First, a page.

A prominent example of the mobile’s entry into the field of consumerism could be seen this year in the figures published following Thanksgiving and Black Friday in the USA. This year, 60% of all online purchases were made from mobile devices. Also, the average purchase amount through mobile devices came to $117, up 5% from the previous year.

If in the past users hesitated to make complex use of their mobiles or use them to take any ‘serious’ steps, it seems that this hesitation has now lessened, and the mobile’s huge availability breaks down all barriers. Other characteristics that contributed to increased mobile use are growing screen sizes, as well as the quality and availability of internet access.

What next?

Will the complete control of screens and touch screens continue in future as well?

Today we find it difficult to imagine public transport without Facebook, the dating world without Tinder, and our lunch without Instagram. So it is easy to assume that screens will remain close to us in future also, but it is hard to predict how they will look or behave. Will more devices use the speech functions? Will wearable computers become a significant part of the market? Will IOT (Internet of Things) integrate into our daily lives?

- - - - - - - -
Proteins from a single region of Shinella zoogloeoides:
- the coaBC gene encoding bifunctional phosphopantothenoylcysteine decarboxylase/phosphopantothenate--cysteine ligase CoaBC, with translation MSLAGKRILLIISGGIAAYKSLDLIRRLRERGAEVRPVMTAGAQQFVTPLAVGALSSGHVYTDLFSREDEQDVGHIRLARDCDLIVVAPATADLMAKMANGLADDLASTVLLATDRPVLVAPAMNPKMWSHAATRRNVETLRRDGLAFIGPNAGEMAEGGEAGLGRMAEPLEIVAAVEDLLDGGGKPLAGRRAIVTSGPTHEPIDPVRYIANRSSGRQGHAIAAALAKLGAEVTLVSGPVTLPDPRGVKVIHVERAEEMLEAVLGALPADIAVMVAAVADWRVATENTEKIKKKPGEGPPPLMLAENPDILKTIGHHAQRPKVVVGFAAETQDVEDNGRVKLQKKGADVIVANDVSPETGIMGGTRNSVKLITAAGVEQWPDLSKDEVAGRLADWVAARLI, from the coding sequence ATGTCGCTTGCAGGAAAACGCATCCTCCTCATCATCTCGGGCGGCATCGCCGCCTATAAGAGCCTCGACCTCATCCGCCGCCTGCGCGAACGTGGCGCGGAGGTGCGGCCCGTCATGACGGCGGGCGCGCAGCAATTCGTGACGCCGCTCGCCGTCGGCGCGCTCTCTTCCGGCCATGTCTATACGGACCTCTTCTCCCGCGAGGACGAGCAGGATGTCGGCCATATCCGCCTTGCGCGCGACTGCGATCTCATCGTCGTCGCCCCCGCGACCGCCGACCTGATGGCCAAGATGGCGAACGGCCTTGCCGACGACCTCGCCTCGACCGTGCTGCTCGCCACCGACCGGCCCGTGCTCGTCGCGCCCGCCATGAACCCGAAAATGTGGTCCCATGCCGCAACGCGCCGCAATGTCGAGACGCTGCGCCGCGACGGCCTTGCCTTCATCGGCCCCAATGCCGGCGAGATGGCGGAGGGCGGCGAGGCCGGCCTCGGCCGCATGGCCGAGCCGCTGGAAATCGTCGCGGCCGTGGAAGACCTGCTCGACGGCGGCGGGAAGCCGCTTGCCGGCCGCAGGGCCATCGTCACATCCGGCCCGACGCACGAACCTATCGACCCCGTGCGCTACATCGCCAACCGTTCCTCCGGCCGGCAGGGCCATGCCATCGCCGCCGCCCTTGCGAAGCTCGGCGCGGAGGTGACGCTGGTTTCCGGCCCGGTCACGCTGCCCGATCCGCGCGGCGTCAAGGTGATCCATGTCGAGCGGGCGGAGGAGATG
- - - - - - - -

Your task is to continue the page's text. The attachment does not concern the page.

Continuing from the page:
Or maybe screens will remain the dominant part of the market but will become more flexible / thin / thick?

These are the deliberations we deal with afresh on every UI design project in order to try and create the best content that is most suitable to the specific client and product. One of our main challenges is bridging the time gap between product characterization, design, development, and the date of its launch on the market. We must think what will be good a year from now, as opposed to what is good for today, or what was good a year ago.

Sources

https://uideo.net/videos/477

http://www.uxmatters.com/mt/archives/2013/02/how-do-users-really-hold-mobile-devices.php

http://www.federalreserve.gov/econresdata/mobile-devices/2012-current-use-mobile-banking-payments.htm

http://livingwell.meitavdash.co.il/employed/how-does-millennials-consume-financial-services

https://hobi.com/record-amount-of-black-friday-purchases-made-on-mobile-devices/record-amount-of-black-friday-purchases-made-on-mobile-devices

http://aunmedia.org/sites/default/files/mediareport/ch6.pdf

http://uimovement.com/ui/1284/teamup

https://www.comscore.com/Insights/Blog/Number-of-Mobile-Only-Internet-Users-Now-Exceeds-Desktop-Only-in-the-U.S